“You wanna fly, you got to give up the shit that weighs you down.”

Shradda and Aparigraha:  Unshakeable Faith and Letting Go

Bird2

Many people don’t realize that yoga is so much more than the physical poses, or asanas.  In fact, you can practice yoga without ever doing a downward facing dog, a warrior one, or a handstand.  Asana is only one of eight limbs that constitute a true yoga practice.  Along with asana, practicing yoga involves pranayama or conscious breathing to expand the life force within our bodies, the yamas or our ethical behavior in the world, the niyamas or our own personal practices and observances, pratyahara or the withdrawal of our senses from the outside world to the internal world within, dharana or concentration on quieting the mind, dhyana or meditation, all finally leading to samadhi or enlightenment.  The Yoga Sutras as described by Patanjali define the word yoga as union.  This union is not only one of the mind, body, and soul, but also the union of our individual consciousness with the divine consciousness or our higher power.  The sutras give us many examples of how to achieve this union.  During my teacher training, my teacher summed it up for us simply and beautifully:  to achieve yoga, to achieve union we must practice, we must have unshakeable faith, we must let go of attachments, and we must surrender to our higher power.  Yoga is never something that is finished, as long as we are in our human bodies we must practice letting go, we must practice having faith, and we must practice surrender.  It is almost impossible to practice one without all the others.

Practicing unshakeable faith (shradda) and letting go (aparigraha, one of the five yamas) have been essential in my own practice recently.  I’m sure you can all remember times in your life where your self-worth, your self-esteem, your self-confidence haven’t been as high as you would like.  Often times, these low feelings can be linked directly back to holding on too tightly…holding on too tightly to an idea, a person, a feeling, an outcome, the past.  We have certain expectations of how life “should” look or how situations “should” turn out.  We are scared of the unknown, we stop trusting ourselves, and we hold on too tightly out of a false sense of security, out of fear.  But, when we practice shradda, unshakeable faith, we begin to listen to our divine selves more carefully.  Not what our heads are telling us are right, but what our hearts know to be truth.  When we practice shradda, we build our faith in the universe that all things are and have always been in perfect order.  When we find that faith in the universe, in God, in whatever you hold higher than yourself, we begin the process of surrendering to that faith.  We begin to surrender to our divine selves and when we find that faith and surrender to the flow of the universe, we are able to begin to let go of our fear that everything is not okay, that we are not okay, that we are not perfect exactly as we are in this moment.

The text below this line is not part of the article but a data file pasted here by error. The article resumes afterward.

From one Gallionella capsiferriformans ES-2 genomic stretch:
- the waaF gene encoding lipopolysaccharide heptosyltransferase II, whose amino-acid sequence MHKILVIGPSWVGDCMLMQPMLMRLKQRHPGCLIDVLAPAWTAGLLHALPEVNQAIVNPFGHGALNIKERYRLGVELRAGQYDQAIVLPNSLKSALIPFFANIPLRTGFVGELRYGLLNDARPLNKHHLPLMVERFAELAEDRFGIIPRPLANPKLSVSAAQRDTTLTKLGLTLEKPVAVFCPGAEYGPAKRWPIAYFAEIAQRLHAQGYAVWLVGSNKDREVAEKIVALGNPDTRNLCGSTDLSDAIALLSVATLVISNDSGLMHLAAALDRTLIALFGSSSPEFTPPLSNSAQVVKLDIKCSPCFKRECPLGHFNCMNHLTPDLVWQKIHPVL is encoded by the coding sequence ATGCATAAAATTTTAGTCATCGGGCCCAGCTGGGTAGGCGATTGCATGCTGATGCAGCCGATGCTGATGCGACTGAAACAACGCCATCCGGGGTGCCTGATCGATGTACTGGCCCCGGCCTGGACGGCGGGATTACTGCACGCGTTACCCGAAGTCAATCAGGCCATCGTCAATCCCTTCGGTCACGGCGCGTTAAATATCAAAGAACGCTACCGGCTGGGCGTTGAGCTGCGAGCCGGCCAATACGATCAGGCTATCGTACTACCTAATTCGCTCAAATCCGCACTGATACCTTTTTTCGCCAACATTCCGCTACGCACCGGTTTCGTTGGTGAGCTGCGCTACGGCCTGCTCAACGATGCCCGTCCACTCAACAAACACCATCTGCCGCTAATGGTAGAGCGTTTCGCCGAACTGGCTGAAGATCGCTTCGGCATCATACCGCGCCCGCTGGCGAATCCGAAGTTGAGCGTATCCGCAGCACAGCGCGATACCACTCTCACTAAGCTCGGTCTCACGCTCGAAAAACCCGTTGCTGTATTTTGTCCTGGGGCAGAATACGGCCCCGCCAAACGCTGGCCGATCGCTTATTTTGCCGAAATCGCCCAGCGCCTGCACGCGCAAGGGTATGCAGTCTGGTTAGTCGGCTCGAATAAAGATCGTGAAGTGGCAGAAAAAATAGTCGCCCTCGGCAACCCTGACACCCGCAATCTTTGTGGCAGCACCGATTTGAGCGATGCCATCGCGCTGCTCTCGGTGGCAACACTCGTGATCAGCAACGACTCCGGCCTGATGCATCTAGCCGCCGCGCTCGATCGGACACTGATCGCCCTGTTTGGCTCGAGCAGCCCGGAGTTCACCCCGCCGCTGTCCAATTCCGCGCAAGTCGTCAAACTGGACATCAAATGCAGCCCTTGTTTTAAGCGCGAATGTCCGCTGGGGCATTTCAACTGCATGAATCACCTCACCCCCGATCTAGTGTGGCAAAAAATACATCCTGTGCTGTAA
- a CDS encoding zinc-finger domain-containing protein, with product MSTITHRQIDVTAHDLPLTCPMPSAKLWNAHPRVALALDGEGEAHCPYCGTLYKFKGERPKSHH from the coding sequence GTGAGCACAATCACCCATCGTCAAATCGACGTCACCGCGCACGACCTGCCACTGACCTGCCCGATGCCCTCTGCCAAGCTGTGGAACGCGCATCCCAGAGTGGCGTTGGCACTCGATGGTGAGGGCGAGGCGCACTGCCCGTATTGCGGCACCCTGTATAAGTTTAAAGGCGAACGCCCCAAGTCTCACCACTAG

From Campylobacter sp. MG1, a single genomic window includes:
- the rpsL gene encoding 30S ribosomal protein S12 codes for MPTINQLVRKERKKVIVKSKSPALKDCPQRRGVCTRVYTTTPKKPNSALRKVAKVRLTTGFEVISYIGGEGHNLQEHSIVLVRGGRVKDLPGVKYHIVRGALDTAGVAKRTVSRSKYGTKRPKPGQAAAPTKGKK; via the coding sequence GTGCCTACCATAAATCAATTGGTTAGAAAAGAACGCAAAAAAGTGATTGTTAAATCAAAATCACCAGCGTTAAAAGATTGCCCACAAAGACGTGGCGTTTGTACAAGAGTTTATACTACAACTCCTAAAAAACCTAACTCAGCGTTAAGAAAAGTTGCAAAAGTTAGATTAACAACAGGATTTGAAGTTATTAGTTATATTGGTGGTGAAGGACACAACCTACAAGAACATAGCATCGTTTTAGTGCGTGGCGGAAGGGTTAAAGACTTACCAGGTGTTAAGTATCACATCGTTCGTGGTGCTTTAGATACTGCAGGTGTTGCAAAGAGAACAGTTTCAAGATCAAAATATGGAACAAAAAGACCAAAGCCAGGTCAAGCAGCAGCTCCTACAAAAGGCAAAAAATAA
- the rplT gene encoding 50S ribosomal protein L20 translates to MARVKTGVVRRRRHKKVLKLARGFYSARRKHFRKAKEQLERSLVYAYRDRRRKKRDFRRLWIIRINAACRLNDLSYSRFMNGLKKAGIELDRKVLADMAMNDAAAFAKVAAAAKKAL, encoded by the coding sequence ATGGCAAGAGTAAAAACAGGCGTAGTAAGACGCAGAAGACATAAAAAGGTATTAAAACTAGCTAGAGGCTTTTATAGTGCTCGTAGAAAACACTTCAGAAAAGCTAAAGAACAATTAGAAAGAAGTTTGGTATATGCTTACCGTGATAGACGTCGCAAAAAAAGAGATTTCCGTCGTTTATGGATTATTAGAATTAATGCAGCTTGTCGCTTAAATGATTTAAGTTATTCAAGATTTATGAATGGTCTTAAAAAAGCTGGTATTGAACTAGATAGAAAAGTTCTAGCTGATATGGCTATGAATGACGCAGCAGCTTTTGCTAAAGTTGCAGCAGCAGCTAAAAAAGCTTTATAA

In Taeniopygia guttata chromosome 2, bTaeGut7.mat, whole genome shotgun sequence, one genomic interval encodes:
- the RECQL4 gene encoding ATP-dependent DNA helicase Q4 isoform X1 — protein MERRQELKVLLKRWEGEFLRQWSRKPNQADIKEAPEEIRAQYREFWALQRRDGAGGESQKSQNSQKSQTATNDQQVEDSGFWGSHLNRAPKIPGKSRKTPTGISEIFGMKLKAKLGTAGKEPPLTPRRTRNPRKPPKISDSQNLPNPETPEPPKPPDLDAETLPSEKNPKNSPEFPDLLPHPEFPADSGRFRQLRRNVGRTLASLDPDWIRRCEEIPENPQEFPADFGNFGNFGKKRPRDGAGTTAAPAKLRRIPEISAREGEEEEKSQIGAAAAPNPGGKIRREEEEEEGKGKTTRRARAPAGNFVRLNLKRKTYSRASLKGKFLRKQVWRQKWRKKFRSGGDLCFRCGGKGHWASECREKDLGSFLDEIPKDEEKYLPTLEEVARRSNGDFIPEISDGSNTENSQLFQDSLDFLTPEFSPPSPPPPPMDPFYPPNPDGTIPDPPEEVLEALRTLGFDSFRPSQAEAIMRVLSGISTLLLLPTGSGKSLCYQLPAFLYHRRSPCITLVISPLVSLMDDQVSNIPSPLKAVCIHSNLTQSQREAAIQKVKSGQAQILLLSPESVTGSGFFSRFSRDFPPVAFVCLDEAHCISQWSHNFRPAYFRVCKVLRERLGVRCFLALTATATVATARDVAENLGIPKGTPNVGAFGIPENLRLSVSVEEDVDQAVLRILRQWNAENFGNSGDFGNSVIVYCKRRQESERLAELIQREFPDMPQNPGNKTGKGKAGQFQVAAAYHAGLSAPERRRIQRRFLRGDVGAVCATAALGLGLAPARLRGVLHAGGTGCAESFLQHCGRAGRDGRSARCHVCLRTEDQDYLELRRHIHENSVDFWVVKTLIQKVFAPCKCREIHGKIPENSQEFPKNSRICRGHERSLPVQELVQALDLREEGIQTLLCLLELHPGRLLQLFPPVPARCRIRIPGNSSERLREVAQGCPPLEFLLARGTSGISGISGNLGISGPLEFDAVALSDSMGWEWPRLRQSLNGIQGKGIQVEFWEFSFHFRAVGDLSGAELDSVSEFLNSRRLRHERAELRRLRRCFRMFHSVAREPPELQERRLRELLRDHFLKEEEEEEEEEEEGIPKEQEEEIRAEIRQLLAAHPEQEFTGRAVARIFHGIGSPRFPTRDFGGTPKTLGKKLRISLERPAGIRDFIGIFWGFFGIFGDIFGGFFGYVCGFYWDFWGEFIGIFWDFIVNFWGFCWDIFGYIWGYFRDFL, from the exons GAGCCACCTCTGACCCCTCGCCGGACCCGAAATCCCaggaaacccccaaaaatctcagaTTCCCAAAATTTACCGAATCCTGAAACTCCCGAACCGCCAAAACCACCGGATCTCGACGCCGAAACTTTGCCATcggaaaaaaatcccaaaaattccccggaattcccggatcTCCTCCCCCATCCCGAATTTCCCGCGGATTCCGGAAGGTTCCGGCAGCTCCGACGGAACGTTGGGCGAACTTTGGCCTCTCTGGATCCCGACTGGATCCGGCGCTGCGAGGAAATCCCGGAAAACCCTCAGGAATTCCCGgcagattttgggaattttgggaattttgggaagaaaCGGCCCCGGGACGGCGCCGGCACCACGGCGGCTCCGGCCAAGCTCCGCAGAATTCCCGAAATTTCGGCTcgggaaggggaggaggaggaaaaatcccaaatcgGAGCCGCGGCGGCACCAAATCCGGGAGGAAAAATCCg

There have been so many times in my life where I’ve resisted going with my flow.  I’ve wished to look different, to feel different, to think different.  I’ve wished to feel okay with conforming to society’s ideas of what a good, successful life looks like.  I’ve wished to just be like everyone else just so that life might seem a little easier.  I’ve forced myself into relationships because you’re not “supposed” to feel okay being alone.  I’ve held on to things for far too long.  But, the universe is mysterious and works in perfect order and there is a reason I look the way I do, a reason I think the way I think, a reason I feel the way I feel.  I may never know what those reasons are but shradda and aparigraha, unshakeable faith and letting go, teach me that it does not matter if I ever know.  I have faith in myself, in my feelings, in my thoughts, in my heart and the universe and I am learning to let go of what I’m “supposed” to do.  I’m not saying this is easy.  It most definitely is NOT easy and that is why we practice.

There’s a quote that I love by Toni Morrison that perfectly captures the ideas of shradda and aparigraha:

“You wanna fly, you got to give up the shit that weighs you down.”

Free bird.  Acroyoga requires an incredible amount of shradda and aparigraha.  Having unshakeable faith in your partner and yourself and letting go of fear is what makes your soar.
                                                       Free bird.
Acroyoga requires an incredible amount of shradda and aparigraha. Having unshakeable faith in your partner and yourself and letting go of fear is what gives you wings.

To be free from the restraints of minds, we first must have faith that we can fly, that we are infinitely capable, and then we must let go and soar.

Straddle Shoulderstand


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